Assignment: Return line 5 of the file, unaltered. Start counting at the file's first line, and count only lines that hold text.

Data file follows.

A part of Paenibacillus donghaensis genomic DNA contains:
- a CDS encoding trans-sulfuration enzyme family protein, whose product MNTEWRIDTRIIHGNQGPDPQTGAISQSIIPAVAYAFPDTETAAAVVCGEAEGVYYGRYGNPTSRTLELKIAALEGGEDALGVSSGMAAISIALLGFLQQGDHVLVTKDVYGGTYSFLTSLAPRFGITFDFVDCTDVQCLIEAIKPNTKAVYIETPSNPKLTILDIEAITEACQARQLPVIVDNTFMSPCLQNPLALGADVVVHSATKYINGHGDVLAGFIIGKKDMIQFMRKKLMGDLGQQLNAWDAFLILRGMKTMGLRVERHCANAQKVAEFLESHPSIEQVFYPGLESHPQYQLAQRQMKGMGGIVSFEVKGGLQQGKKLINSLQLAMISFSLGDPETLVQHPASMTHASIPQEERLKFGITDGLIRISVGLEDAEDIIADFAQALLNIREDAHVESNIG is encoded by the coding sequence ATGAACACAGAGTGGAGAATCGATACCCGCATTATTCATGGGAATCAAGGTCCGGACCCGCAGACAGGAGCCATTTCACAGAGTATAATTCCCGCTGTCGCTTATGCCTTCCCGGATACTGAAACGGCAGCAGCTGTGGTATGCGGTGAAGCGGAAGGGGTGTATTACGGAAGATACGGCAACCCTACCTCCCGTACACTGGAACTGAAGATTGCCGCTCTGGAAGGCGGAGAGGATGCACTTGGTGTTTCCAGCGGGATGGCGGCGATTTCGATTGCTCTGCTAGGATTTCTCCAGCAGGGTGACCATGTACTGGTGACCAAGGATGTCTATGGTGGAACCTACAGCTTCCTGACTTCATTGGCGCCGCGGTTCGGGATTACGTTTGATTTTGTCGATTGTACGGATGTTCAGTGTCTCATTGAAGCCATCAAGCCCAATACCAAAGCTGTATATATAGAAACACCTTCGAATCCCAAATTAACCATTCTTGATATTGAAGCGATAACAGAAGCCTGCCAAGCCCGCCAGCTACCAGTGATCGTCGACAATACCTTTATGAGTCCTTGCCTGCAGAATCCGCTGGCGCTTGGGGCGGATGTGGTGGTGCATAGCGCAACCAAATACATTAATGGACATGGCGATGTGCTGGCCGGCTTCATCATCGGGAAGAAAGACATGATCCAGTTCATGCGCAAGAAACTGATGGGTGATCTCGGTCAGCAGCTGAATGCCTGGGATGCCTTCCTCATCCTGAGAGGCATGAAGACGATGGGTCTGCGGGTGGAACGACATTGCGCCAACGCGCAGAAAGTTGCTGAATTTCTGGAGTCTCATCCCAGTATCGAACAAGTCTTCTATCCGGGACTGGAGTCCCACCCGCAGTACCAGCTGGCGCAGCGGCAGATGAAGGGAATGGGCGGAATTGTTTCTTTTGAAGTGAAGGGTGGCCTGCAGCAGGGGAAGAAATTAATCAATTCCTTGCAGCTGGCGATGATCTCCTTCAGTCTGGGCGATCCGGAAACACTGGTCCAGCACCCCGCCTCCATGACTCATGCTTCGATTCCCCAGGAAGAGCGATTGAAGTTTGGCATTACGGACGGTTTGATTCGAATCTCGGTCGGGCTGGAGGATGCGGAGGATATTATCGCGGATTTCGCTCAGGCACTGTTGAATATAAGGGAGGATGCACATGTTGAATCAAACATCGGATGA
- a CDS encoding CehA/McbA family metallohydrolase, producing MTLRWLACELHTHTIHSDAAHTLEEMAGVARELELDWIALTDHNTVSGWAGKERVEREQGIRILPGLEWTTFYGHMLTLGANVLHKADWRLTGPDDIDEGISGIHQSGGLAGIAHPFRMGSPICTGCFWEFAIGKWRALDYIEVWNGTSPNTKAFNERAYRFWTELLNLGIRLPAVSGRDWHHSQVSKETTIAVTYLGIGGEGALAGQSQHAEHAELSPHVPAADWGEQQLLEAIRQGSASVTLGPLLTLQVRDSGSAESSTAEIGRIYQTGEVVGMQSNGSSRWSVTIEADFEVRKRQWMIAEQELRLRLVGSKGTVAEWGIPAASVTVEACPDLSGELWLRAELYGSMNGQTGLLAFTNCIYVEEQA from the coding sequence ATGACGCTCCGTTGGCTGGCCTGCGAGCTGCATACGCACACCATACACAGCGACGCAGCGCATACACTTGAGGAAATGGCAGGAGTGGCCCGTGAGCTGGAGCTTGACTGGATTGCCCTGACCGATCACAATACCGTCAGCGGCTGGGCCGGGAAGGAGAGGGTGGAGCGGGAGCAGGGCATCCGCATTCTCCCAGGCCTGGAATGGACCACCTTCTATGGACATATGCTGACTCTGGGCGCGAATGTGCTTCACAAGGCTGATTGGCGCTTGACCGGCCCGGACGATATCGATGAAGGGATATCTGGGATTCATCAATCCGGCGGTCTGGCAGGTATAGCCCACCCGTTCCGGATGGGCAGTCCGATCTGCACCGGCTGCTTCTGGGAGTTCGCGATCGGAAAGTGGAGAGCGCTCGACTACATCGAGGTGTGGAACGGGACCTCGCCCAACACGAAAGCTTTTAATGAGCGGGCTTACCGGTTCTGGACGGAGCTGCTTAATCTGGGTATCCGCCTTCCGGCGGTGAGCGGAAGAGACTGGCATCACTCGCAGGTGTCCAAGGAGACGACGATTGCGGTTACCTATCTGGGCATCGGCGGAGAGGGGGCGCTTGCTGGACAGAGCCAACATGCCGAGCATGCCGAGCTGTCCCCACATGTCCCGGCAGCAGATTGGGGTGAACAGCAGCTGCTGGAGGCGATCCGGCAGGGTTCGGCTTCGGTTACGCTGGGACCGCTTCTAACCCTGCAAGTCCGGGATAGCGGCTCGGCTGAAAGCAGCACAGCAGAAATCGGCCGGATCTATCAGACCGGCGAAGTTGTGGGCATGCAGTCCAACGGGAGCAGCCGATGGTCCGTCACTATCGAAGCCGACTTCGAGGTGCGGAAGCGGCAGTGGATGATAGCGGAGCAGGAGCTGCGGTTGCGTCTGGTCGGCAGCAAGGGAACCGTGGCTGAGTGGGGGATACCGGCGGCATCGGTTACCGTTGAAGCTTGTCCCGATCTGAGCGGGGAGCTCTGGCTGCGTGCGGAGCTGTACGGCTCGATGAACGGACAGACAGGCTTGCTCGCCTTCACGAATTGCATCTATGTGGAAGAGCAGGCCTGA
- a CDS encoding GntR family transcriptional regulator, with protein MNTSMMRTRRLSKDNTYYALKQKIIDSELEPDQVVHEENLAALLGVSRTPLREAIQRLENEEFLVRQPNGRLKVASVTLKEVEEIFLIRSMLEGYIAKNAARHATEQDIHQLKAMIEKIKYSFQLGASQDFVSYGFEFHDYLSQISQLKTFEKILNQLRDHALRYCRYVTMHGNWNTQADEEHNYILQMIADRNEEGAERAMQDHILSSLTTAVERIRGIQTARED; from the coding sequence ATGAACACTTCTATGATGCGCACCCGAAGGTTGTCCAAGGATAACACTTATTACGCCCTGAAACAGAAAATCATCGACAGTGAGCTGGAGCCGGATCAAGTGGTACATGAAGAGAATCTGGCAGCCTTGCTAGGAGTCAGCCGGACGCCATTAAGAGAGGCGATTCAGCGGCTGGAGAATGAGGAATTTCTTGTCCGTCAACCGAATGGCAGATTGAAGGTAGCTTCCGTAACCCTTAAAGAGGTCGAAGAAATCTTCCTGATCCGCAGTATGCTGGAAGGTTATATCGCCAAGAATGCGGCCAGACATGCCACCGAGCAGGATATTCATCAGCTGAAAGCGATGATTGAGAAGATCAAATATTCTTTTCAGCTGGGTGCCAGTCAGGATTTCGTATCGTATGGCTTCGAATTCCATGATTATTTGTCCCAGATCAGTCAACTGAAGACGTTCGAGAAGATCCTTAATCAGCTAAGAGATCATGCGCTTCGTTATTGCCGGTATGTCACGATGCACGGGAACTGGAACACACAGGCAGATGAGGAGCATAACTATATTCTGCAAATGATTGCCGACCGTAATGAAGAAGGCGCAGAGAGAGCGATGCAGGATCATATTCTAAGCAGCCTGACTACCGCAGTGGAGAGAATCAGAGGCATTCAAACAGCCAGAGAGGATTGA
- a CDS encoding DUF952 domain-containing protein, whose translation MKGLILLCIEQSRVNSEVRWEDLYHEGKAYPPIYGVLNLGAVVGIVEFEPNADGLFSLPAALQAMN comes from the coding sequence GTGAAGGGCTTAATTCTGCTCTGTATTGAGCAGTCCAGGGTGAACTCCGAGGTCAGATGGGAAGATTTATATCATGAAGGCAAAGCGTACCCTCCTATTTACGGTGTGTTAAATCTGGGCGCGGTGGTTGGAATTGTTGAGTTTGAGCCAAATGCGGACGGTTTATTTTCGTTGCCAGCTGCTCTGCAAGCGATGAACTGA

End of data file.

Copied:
- a CDS encoding DUF952 domain-containing protein, whose translation MKGLILLCIEQSRVNSEVRWEDLYHEGKAYPPIYGVLNLGAVVGIVEFEPNADGLFSLPAALQAMN comes from the coding sequence GTGAAGGGCTTAATTCTGCTCTGTATTGAGCAGTCCAGGGTGAACTCCGAGGTCAGATGGGAAGATTTATATCATGAAGGCAAAGCGTACCCTCCTATTTACGGTGTGTTAAATCTGGGCGCGGTGGTTGGAATTGTTGAGTTTGAGCCAAATGCGGACGGTTTATTTTCGTTGCCAGCTGCTCTGCAAGCGATGAACTGA